DOA were easily one of punk’s greats, an inspirational and influential band who had one hell of an initial run that lasted from the late ‘70s to the early ‘90s. They were responsible for some the genre’s greatest tunes – “America the Beautiful,” “Fucked Up Ronnie,” “Disco Sucks,” “Race Riot,” “Fuck You” and “Class War” (the latter two admittedly covers of songs originally by the Subhumans and the Dils, respectively, but it was DOA that made them honest-to-goodness anthems) – their extensive touring regimen inspired thousands of other bands to do the same, and their Hardcore 81 album is allegedly where North American Punk Phase Two derives its moniker. I bring all this up to point out that DOA lead singer Joey “Shithead” Keithley could easily, and justifiably, take on a bigger-than-God tone to the proceedings, toot his own horn loudly and get away with it, considering his achievements in the underground, yet in this, his autobiography, he maintains an unflagging level of humility, opting to tell his story as if he were recounting his exploits to a friend.
The proceedings start with his beginnings as a bored kid in Burnaby, British Columbia who decided to start a band, the Skulls, with some friends, all of whom in their own right went on to be just as important to Canada’s punk scene. With the dissolution of that band, he and a few of the members decide to start another band and, thus, DOA is born. The remainder of the book is part recollection, part tour diary of the band’s assorted excursions throughout every nook and cranny of North America and Europe. He offers up oodles of anecdotes and stories, like being fucked over by the Clash when the band opened up for them, playing a benefit show with one of his big influences, folk musician Pete Seeger (!), and the numerous politically inspired actions the band took over the years, such as releasing a single of the aforementioned “Fuck You” to help pay the legal costs of former bandmate and friend Gerry Hannah when he found himself up to his eyeballs in trouble as one of the infamous “Vancouver Five,” who were eventually convicted for some bombings.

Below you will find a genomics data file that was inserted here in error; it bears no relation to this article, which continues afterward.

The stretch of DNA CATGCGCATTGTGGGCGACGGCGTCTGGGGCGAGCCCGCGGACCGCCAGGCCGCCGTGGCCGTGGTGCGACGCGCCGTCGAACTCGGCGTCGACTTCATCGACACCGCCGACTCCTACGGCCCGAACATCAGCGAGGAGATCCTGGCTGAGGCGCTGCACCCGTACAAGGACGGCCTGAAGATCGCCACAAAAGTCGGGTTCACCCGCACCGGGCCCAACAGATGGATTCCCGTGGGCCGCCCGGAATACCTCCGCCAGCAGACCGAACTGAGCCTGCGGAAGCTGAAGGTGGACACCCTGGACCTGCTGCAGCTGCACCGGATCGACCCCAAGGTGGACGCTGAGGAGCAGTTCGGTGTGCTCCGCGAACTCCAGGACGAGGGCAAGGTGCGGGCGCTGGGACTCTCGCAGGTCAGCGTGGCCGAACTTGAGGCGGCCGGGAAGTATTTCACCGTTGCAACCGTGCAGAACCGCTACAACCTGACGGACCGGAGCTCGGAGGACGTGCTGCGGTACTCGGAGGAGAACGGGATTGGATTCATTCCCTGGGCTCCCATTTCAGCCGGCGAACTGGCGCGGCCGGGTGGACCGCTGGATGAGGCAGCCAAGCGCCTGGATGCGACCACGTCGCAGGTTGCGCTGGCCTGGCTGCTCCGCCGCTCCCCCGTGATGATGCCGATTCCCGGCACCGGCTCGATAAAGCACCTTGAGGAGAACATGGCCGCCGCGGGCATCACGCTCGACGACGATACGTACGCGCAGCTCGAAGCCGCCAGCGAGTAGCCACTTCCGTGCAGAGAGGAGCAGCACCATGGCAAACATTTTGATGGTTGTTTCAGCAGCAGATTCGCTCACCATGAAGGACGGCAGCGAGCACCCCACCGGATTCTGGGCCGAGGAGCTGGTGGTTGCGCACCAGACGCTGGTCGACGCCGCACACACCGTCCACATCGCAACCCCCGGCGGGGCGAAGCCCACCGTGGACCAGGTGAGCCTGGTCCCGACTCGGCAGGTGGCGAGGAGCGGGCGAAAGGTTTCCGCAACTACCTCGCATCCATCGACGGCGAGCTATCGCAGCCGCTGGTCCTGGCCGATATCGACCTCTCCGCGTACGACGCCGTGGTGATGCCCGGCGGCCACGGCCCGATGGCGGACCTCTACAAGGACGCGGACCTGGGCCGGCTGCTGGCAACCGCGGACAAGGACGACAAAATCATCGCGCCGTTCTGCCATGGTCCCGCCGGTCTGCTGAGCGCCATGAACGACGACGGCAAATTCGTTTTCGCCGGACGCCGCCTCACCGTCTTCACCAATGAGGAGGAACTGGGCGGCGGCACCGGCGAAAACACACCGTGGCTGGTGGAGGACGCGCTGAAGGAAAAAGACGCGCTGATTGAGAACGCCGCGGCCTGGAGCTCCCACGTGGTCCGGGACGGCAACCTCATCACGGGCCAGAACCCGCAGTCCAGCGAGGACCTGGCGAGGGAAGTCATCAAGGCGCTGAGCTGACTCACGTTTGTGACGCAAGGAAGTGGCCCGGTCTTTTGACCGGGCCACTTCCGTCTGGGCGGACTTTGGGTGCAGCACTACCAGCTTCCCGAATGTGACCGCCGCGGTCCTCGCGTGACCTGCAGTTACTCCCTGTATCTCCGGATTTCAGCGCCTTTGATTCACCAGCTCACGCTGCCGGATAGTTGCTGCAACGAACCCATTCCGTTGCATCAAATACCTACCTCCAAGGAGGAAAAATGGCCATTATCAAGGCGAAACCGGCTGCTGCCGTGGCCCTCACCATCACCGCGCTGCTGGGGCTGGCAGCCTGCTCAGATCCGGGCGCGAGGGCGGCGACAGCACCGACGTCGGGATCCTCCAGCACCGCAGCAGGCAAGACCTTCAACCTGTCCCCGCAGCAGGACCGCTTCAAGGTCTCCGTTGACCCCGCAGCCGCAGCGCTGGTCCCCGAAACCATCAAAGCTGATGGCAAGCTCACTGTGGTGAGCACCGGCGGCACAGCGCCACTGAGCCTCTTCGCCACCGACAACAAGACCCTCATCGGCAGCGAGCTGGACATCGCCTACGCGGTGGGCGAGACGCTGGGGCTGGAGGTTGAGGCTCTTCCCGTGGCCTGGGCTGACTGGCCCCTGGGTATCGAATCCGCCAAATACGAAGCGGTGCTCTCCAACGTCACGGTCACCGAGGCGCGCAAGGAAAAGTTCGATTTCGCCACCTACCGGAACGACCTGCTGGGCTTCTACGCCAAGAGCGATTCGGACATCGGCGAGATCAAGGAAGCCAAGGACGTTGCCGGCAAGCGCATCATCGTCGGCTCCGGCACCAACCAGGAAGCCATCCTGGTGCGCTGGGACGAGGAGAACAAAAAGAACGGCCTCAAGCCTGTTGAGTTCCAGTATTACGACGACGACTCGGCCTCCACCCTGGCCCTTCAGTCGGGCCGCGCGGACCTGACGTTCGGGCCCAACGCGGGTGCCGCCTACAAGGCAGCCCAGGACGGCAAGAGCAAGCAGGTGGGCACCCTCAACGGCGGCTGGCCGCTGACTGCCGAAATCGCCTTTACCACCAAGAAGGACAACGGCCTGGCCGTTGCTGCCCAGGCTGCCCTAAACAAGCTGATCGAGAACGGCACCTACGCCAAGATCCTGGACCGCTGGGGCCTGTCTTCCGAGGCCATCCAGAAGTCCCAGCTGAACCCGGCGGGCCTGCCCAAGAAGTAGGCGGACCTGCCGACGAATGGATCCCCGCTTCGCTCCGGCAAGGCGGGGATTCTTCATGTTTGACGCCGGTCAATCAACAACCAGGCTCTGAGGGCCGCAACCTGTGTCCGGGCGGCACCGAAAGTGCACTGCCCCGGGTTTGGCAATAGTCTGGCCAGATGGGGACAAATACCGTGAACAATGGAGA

The minuses to be found in this book, mostly in the occasional klunky writing passage, a lack of a clear explanation for why he was attracted to punk in the first place, and why it has managed to maintain his dedication when so many of his peers left it by the wayside decades ago, are very few and far between, leaving I, Shithead one of the best tomes on the punk scene to come out thus far. The book gives little space to DOA’s reformation and more recent endeavors, but does end with the indication that the band, and punk itself, carry on, and we, despite any griping about the recent work of either the band or the movement, are better off for it. –Jimmy Alvarado (Arsenal Press, 103 - 1014 Homer Street, Vancouver, B.C., V6B 2W9, Canada; www.arsenalpulp.com)